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200 million people moved to cities in East Asia in decade

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Almost 200 million people in East Asia moved to urban areas in the decade to 2010, the World Bank said Monday, creating a massive challenge to the region’s planners.

About 36 percent of people in the region — which under the World Bank’s definition includes Northeast and Southeast Asia — were living in urban areas as of 2010, up from 29 percent ten years before.

This suggests the region will see decades more of further population shifts, it said in a report released Monday.

The report contains data gathered through satellite imagery and “geospatial” mapping which the bank said should help planners ensure that policies will benefit a larger number of those moving to cities, especially the poor.

“For the first time, the data compares urban areas and their population in a consistent manner across East Asia, providing governments and local leaders with a better understanding of the shape and scale of the growth so they can get urbanization right — creating opportunities for all,” the bank said.

The data shows that urban areas in East Asia expanded at an average rate of 2.4 percent per year during the decade, with urban land reaching 134,800 square kilometers in 2010.

Urban populations rose at a faster rate of 3.0 percent, according to the report, which also found a direct link between urbanization and income growth.

The region had 869 urban areas with more than 100,000 people, including eight “megacities” with a population of over 10 million as of 2010, according to the report.

China’s Pearl River Delta, which includes Guangzhou, Shenzhen, Foshan and Dongguan, has overtaken Tokyo as the world’s largest urban area both in size and population, it said.

As of 2010, the report stated that there were 42 million inhabitants in the Pearl River Delta, a population larger than that of Argentina, Canada or Malaysia.

World Bank urban development expert Abhas Jha said he hopes the report will push policy makers to a shift from a “car centric” to a “people centric” strategy in growing cities like Jakarta and Bangkok.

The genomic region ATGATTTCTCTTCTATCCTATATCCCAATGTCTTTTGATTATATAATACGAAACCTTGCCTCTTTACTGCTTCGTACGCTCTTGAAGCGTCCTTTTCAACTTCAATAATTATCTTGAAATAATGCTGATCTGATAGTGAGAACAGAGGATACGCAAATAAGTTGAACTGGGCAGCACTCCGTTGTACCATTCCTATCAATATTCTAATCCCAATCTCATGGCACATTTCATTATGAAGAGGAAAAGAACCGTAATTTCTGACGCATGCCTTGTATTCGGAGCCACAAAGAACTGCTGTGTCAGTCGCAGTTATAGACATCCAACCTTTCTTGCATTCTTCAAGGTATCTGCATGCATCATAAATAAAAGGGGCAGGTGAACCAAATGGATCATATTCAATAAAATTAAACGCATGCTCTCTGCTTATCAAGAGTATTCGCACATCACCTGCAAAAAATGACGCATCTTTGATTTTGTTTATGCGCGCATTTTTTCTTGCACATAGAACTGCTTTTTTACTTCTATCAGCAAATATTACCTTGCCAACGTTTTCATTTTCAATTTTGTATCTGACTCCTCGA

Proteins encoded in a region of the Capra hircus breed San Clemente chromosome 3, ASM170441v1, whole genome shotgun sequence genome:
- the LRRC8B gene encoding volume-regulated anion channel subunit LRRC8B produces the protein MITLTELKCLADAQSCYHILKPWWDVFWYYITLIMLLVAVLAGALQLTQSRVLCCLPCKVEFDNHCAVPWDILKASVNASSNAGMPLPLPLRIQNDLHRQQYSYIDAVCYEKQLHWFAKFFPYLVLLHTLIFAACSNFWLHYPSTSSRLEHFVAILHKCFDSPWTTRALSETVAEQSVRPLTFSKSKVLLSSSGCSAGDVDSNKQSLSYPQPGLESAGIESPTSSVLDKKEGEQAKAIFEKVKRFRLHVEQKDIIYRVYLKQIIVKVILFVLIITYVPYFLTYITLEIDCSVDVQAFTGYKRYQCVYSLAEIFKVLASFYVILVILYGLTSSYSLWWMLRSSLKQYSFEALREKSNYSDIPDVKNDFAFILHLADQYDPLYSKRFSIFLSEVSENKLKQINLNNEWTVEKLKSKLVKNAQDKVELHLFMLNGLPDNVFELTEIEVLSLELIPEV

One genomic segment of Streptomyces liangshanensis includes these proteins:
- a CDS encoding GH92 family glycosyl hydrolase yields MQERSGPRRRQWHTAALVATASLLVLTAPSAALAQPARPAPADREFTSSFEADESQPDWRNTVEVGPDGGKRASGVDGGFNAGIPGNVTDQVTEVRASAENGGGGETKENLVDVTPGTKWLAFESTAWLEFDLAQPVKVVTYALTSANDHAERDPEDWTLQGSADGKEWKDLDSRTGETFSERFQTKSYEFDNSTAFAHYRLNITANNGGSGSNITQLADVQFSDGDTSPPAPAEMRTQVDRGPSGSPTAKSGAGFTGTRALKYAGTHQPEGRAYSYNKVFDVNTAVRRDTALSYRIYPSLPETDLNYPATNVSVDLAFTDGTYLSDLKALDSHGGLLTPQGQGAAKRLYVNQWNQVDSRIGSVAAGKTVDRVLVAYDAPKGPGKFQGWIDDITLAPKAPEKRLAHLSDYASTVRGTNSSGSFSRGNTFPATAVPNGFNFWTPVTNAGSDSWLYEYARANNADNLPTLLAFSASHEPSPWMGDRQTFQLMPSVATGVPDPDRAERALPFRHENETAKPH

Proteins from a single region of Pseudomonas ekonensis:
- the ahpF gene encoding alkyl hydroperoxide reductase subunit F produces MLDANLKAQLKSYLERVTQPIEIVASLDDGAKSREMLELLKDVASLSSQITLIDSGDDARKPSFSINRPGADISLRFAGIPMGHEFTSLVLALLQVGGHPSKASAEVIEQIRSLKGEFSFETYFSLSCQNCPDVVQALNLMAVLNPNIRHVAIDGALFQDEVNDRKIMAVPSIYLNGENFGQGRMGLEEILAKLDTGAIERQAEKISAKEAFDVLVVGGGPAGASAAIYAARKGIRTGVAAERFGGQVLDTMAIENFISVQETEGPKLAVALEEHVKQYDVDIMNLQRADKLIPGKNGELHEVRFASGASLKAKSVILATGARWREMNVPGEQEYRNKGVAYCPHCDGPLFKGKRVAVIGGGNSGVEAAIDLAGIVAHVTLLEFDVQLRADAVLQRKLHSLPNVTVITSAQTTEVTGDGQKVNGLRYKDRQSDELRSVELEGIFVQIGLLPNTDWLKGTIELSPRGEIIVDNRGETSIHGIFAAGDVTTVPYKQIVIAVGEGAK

“Massive traffic congestions in urban cities calls for a new paradigm shift in urban planning to move from a car-centric to people-centric urban plan,” he told reporters in a video conference from Singapore, adding that a more efficient public transportation system could be one way to alleviate this problem.

The report however said that despite the population shift, data shows that only less than one percent of the total area studied is urbanized.

“Only 36 percent of the total population is urban — suggesting that the region’s urban expansion has only just begun,” it said.

Jakarta post

10 Comments on "200 million people moved to cities in East Asia in decade"

  1. bobinget on Mon, 26th Jan 2015 6:48 am 

    Since 1/1/15 the world added three Toronto’s
    worth of babies. While I’ve yet to locate all these babies there are at least half million in my little adopted fishing village on Nicaragua’s lovely
    Pacific coastline.

    By the time these 500,000 babies grow old enough
    to drink beer in the US, little San Juan del Sur
    will flood twice a day, every day.

    By the time San Juan’s babies have grandchildren,
    Miami, their new home, will also flood, twice daily.
    Only the poorest Central American climate refugees live in Miami. The Everglades flooded in 2045 leaving South Florida with no fresh water.

    Last weeks Detroit Auto Show displayed a new
    500 HP Corvette, the darling of this year’s show.

  2. Davy on Mon, 26th Jan 2015 8:31 am 

    Asia is a great human example of civilization that until its embracing of the human pollution from the western growth meme was relatively sustainable and resilient. Much of the highest levels of human civilization started out in Asia. Some of the highest of spirituality with showing respect for human and nature is found in Asia. Asia now has fully embraced western growth and overconsumption policies. Asia is now the single worst example of growth gone cancerous. Asia is in hyper overshoot to carrying capacity. It is practicing global environmental suicide with the burning of coal and hyper industrialization sucking ecosystems dry of resources.